The extreme poor suffer a disproportionate burden of disease. They find it more difficult to access health care and when they do it is more likely to be of inadequate quality. 15% of Shiree beneficiaries suffer chronic illness at enrollment and 85% of children under five are stunted, wasted, anaemic or underweight.
There is an inter-generational cycle whereby poor, undernourished mothers give birth to low weight babies, who in turn grow up physically stunted and underweight. The first 1000 days (from conception to 2 years) are generally thought to be the critical period or the “window of opportunity” for both cognitive and physical development. An individual who is stunted in this period of time is unlikely to recover lost growth later in childhood.
Cognitive and mental development is also impaired and anaemic children usually have lowered intelligence, poor memory retention and reduced ability to concentrate. The extreme poor are much more vulnerable to being caught in this vicious cycle and to remain chronically poor. All programmes that focus on the extreme poor, including the BRAC – Challenging the Frontiers of Poverty Reduction Programme (CFPR), the Chars Livelihood Programme and Shiree inevitably recognise that addressing health and nutrition needs is a key precondition for sustainable graduation from extreme poverty.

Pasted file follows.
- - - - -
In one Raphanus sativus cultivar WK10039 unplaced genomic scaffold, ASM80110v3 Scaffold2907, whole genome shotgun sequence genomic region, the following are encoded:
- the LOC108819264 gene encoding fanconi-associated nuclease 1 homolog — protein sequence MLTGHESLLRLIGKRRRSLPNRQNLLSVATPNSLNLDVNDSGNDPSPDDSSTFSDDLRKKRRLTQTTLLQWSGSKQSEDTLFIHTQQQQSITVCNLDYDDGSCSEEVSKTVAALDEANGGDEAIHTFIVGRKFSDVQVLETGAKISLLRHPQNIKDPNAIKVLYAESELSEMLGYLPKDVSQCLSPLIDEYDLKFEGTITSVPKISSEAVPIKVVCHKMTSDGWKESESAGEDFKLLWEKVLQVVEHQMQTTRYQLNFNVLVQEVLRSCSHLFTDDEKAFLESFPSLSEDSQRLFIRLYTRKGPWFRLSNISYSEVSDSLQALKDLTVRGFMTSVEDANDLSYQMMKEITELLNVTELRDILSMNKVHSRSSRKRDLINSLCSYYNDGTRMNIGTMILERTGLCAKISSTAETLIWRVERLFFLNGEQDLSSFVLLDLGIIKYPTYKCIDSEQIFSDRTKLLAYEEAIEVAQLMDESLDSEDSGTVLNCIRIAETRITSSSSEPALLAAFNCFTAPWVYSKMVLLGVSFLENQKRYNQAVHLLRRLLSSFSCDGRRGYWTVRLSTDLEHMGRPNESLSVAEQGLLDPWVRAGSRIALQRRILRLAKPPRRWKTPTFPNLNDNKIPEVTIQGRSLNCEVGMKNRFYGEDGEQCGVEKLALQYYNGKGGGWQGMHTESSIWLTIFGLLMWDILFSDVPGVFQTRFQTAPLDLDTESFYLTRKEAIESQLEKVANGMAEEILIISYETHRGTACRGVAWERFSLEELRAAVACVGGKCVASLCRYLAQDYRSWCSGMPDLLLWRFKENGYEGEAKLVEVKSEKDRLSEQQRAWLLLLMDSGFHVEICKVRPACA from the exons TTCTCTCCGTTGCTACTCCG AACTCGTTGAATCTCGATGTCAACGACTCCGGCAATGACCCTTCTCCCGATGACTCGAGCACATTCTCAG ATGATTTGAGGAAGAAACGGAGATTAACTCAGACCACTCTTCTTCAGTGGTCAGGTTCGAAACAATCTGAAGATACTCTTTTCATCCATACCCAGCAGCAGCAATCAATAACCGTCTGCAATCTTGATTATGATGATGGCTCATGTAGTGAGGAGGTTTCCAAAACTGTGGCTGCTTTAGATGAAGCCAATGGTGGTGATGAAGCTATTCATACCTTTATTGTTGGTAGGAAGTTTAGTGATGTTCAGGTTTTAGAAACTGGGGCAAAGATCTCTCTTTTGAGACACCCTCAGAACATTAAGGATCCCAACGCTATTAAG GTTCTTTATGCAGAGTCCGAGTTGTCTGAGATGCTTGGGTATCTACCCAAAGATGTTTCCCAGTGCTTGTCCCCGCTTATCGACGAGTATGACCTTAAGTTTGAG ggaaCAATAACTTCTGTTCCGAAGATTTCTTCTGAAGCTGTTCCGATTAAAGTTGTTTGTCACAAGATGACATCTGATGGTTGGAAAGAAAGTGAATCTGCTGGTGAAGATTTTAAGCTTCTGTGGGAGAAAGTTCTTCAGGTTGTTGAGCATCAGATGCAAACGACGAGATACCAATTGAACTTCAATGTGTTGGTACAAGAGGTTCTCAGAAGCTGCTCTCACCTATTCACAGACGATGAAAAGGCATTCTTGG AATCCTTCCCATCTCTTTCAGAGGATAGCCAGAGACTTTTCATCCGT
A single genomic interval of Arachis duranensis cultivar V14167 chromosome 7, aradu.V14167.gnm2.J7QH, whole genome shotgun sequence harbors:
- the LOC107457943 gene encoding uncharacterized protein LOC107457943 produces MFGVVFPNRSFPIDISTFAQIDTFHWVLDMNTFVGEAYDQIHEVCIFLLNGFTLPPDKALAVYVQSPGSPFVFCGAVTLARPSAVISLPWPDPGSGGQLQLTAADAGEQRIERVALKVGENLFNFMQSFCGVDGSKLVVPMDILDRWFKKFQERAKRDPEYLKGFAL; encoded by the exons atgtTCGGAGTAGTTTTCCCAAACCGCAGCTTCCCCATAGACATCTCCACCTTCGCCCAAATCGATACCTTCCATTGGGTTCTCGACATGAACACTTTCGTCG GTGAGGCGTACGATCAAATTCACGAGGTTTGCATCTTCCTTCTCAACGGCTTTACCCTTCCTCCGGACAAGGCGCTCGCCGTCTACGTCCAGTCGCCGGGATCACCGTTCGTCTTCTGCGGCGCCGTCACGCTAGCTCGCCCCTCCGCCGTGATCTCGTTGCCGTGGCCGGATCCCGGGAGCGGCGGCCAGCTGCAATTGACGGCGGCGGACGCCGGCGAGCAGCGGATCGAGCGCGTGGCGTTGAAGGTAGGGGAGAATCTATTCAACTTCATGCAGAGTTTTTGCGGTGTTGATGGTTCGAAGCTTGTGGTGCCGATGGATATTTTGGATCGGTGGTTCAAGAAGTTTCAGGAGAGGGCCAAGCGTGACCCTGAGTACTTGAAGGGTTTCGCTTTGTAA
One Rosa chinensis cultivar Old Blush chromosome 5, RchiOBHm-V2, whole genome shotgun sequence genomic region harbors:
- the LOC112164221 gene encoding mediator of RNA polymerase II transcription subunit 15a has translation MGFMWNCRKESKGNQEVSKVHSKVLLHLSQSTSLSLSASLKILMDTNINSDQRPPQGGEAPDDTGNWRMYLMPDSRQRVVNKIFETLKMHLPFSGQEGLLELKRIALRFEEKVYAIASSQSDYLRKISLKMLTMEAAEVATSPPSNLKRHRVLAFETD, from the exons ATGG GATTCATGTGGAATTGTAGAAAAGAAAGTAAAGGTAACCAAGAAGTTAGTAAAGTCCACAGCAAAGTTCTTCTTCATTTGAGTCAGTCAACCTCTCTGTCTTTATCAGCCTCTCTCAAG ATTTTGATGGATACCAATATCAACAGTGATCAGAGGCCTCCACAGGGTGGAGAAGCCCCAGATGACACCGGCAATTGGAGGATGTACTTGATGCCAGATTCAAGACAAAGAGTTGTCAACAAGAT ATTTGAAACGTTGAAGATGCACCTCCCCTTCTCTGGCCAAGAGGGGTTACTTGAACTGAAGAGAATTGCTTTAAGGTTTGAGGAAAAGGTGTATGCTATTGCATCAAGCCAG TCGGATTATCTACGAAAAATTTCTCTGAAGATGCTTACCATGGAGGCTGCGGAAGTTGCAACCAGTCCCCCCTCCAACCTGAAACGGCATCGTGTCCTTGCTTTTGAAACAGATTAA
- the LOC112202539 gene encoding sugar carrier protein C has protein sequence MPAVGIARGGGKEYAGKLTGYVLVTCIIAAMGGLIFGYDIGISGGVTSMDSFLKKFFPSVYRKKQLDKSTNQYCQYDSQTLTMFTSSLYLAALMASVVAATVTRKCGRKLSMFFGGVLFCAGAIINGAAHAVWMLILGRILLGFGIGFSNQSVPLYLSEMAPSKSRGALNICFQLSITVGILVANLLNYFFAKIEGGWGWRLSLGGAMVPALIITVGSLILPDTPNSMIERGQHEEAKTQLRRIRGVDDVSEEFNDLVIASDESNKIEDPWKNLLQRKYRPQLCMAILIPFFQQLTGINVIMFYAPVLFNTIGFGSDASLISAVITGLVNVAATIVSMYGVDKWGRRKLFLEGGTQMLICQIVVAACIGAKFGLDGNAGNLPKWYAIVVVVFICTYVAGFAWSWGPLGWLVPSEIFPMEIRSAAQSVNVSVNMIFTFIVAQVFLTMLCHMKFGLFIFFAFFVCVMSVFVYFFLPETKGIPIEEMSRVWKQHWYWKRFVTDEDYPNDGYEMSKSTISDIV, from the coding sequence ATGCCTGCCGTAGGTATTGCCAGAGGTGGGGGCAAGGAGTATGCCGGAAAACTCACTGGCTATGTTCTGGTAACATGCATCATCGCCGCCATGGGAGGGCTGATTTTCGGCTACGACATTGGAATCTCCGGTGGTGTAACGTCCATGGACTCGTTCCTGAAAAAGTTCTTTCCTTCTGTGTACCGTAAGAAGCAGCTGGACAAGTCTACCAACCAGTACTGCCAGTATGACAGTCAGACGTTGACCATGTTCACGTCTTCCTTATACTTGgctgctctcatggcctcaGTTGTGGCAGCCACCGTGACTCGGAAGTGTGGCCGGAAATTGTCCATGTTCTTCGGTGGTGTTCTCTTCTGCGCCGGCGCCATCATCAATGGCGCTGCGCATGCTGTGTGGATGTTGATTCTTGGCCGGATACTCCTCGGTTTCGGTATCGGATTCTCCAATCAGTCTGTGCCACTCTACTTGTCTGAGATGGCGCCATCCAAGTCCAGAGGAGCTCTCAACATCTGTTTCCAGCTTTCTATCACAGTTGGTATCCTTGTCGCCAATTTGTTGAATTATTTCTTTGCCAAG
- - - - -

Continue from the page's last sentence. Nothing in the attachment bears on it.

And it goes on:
Unless the poor can access affordable, quality health care, they are always likely to be pushed back further into poverty, both due to the impact of direct health care costs (pharmaceuticals, doctors or hospital fees) and the loss of income for both the sick and for carers.
Furthermore Shiree research has shown that the health seeking behaviour of the extreme poor is often blighted by a lack of awareness of the cause or correct treatment of health problems, an inability to access professional services and a continued reliance on quack doctors or ritual beliefs.
What should be done to address this challenge?
Shiree is currently consulting with stakeholders and recognized experts in this field in order to develop a consolidated list of priority recommendations that can form the core prescriptive element of the Manifesto for the Extreme Poor – with the aim of these being presented to all of those with potential access to power and resources. The consultation deadline is fixed for September 30, 2012, after which the Manifesto will be drafted.